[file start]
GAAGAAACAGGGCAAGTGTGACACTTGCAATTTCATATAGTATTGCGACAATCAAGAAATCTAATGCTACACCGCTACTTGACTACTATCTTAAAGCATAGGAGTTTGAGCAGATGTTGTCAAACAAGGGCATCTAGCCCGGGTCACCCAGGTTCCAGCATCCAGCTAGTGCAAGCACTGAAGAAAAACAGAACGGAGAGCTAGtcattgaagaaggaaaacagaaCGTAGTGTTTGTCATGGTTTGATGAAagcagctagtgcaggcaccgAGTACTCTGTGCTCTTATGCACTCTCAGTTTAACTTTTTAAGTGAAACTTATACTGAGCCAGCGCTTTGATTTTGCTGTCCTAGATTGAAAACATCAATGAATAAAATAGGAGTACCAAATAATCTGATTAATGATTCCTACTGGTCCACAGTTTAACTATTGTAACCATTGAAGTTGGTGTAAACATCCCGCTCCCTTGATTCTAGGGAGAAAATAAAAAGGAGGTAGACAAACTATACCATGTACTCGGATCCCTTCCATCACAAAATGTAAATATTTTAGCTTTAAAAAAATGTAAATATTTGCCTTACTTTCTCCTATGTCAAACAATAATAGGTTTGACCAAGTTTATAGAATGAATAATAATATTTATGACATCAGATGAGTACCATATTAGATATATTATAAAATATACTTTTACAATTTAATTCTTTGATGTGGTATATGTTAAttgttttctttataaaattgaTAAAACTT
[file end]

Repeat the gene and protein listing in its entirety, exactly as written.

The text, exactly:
GAAGAAACAGGGCAAGTGTGACACTTGCAATTTCATATAGTATTGCGACAATCAAGAAATCTAATGCTACACCGCTACTTGACTACTATCTTAAAGCATAGGAGTTTGAGCAGATGTTGTCAAACAAGGGCATCTAGCCCGGGTCACCCAGGTTCCAGCATCCAGCTAGTGCAAGCACTGAAGAAAAACAGAACGGAGAGCTAGtcattgaagaaggaaaacagaaCGTAGTGTTTGTCATGGTTTGATGAAagcagctagtgcaggcaccgAGTACTCTGTGCTCTTATGCACTCTCAGTTTAACTTTTTAAGTGAAACTTATACTGAGCCAGCGCTTTGATTTTGCTGTCCTAGATTGAAAACATCAATGAATAAAATAGGAGTACCAAATAATCTGATTAATGATTCCTACTGGTCCACAGTTTAACTATTGTAACCATTGAAGTTGGTGTAAACATCCCGCTCCCTTGATTCTAGGGAGAAAATAAAAAGGAGGTAGACAAACTATACCATGTACTCGGATCCCTTCCATCACAAAATGTAAATATTTTAGCTTTAAAAAAATGTAAATATTTGCCTTACTTTCTCCTATGTCAAACAATAATAGGTTTGACCAAGTTTATAGAATGAATAATAATATTTATGACATCAGATGAGTACCATATTAGATATATTATAAAATATACTTTTACAATTTAATTCTTTGATGTGGTATATGTTAAttgttttctttataaaattgaTAAAACTT